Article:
HomeNewsBriefJamaican Drug Lord 'Dudus' Coke Asks For Leniency
BRIEF

Jamaican Drug Lord 'Dudus' Coke Asks For Leniency

CARIBBEAN / 22 SEP 2011 BY GEOFFREY RAMSEY EN

A handwritten letter sent from Jamaican druglord Christopher "Dudus" Coke to his trial judge, asking for leniency, offers some unique insights into the psyche of a major crime kingpin.

On September 7, Coke sent a letter to Judge Robert P. Patterson Jr. asking for leniency, a copy of which was recently published by the New York Times.

Perhaps the most striking feature of the letter is its lack of any apology for his actions. Coke does not admit to any of the charges against him, or express regret, but merely relays his hopes for a reduced sentence. "I am humbly pleading for leniency and for your discretion,” Coke writes. “If it is possible for you to sentence me below the guideline range or if you could run my sentence concurrent, which would be greatly appreciated."

Among the reasons why the judge should reduce his sentence, Coke lists family troubles (his 8-year-old son “is constantly asking for his daddy”) and inhumane treatment (he was "unable to see outside” from his prison cell). Especially telling is his account of his community work in Jamaica. According to him, he was responsible for providing various “charitable deeds and social services” to his community, including an elderly care program, efforts to put “unskilled and skilled unemployed persons” to work, and a program that provided students with school supplies such as backpacks, books and uniforms.

Coke has been fingered as the leader of the Jamaican drug and arms smuggling group known as the Shower Posse, and is currently awaiting sentencing after pleading guilty to racketeering and conspiracy charges in a New York state court. Prior to turning himself in to authorities on June 22, 2010, Coke was one of the most successful and well-known drug kingpins in the country. He had been called the “don of dons,” and was regarded by some as the most powerful man in the country.

Indeed, when Jamaican police announced their intention to capture him in May 2010, Coke was able to turn much of Kingston into a virtual fortress. At least 73 people died in the resulting violence between security forces and his supporters in the city.

Such demonstrations of support for crime bosses are not unusual in the drug trafficking business, and social services like the ones Coke describes in his letter are often key to their success. This is modus operandi of drug bosses in Guatemala and the Familia Michoacana in Mexico, who are able to organize entire communities around their business, and sometimes rally protests in support of their leaders.

(Picture, above, shows Coke in the female disguise he was wearing when caught by police.)

share icon icon icon

Was this content helpful?

We want to sustain Latin America’s largest organized crime database, but in order to do so, we need resources.

DONATE

What are your thoughts? Click here to send InSight Crime your comments.

We encourage readers to copy and distribute our work for non-commercial purposes, with attribution to InSight Crime in the byline and links to the original at both the top and bottom of the article. Check the Creative Commons website for more details of how to share our work, and please send us an email if you use an article.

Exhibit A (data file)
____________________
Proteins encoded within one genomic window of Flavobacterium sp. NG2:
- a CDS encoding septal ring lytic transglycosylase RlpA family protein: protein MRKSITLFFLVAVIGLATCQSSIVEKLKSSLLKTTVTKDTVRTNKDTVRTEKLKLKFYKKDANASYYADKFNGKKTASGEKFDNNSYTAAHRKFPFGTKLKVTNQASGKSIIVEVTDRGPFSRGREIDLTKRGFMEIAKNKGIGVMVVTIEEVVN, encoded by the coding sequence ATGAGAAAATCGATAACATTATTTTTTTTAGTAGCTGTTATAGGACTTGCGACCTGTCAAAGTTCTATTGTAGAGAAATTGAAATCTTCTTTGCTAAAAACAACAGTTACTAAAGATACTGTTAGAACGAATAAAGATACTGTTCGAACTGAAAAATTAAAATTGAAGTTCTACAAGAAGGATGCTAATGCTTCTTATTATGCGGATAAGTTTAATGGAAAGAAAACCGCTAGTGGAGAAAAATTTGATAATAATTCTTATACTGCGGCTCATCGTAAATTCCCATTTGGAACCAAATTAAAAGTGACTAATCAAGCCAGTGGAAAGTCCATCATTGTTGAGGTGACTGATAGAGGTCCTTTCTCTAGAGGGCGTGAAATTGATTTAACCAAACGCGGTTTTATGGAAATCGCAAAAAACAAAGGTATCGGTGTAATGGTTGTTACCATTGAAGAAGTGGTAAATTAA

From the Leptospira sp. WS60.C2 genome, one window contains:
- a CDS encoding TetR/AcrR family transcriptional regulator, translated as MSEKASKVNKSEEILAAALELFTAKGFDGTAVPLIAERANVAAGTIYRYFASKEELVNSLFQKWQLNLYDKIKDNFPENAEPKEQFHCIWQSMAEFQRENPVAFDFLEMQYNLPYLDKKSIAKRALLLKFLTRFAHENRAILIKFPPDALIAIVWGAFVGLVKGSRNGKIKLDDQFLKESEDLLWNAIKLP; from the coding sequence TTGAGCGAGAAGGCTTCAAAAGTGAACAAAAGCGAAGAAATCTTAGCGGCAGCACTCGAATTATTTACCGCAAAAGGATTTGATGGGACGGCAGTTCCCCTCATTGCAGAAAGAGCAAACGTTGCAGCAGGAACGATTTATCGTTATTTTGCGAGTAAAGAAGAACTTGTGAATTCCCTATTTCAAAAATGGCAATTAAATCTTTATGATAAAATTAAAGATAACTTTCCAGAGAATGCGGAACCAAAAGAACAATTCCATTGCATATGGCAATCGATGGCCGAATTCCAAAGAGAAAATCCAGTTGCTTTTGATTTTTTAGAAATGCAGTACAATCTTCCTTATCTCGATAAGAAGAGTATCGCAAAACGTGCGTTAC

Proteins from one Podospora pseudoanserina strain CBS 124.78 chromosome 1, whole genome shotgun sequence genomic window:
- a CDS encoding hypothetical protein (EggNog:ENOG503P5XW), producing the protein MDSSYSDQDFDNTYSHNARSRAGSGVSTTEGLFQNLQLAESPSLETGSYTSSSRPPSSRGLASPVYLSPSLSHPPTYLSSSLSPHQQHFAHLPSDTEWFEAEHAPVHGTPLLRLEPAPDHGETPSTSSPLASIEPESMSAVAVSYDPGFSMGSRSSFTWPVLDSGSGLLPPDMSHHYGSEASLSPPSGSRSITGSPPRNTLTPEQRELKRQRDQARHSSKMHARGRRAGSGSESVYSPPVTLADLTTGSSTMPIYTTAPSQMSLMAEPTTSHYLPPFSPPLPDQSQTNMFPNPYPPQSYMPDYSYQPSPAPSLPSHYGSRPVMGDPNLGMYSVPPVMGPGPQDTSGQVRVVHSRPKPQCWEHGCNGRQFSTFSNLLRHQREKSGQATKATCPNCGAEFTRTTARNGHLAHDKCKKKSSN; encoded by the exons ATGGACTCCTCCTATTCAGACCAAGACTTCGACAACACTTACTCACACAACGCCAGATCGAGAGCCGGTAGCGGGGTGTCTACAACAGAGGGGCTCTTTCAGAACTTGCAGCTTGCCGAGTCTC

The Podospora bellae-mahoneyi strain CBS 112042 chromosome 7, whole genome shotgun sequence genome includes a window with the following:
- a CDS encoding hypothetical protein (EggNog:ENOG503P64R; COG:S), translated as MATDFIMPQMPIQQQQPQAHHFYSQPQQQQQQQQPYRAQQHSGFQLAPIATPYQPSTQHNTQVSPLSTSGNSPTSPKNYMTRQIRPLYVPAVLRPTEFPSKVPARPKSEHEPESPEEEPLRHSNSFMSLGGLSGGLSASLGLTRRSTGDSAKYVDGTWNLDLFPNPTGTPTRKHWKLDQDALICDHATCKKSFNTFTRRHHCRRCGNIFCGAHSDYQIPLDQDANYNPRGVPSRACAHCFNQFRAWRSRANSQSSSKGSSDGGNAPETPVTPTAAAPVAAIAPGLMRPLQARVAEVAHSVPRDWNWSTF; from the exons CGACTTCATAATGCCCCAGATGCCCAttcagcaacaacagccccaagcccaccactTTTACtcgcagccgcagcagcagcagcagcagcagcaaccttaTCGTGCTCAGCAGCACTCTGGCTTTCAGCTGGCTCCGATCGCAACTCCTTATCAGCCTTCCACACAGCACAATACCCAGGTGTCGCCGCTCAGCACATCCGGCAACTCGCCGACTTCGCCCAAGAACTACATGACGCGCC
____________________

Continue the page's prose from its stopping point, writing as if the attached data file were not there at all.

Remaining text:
Was this content helpful?

We want to sustain Latin America’s largest organized crime database, but in order to do so, we need resources.

DONATE

Related Content

ARMS TRAFFICKING / 8 JUL 2022

Haiti’s Customs Agency has seized an extremely large quantity of illegally imported ammunition.

CARIBBEAN / 19 SEP 2022

Dominican officials have banned 12 Haitian gang leaders and one of its top politicians from entering the country.

CARIBBEAN / 30 APR 2022

The arrest of a sitting head of government on drug trafficking charges is almost unheard of.

About InSight Crime

LA ORGANIZACIÓN

Extensive Coverage of our Chronicles of a Cartel Bodyguard

23 SEP 2022

Our recent investigation, A Cartel Bodyguard in Mexico’s 'Hot Land', has received extensive media coverage.

THE ORGANIZATION

InSight Crime, American University Host Illegal Fishing Panel

19 SEP 2022

InSight Crime and the Center for Latin American & Latino Studies (CLALS) at American University discussed the findings of a joint investigation on IUU fishing at a September 9 conference.

THE ORGANIZATION

Impact on the Media Landscape

9 SEP 2022

InSight Crime’s first investigation on the Dominican Republic made an immediate impact on the Dominican media landscape, with major news outlets republishing and reprinting our findings, including in …

THE ORGANIZATION

InSight Crime Sharpens Its Skills

2 SEP 2022

Last week, the InSight Crime team gathered for our annual retreat in Colombia, where we discussed our vision and strategy for the next 12 months.  During the week, we also learned how to…

THE ORGANIZATION

Colombia’s Fragile Path to Peace Begins to Take Shape

26 AUG 2022

InSight Crime is charting the progress of President Gustavo Petro’s agenda as he looks to revolutionize Colombia’s security policy, opening dialogue with guerrillas, reforming the military and police, and…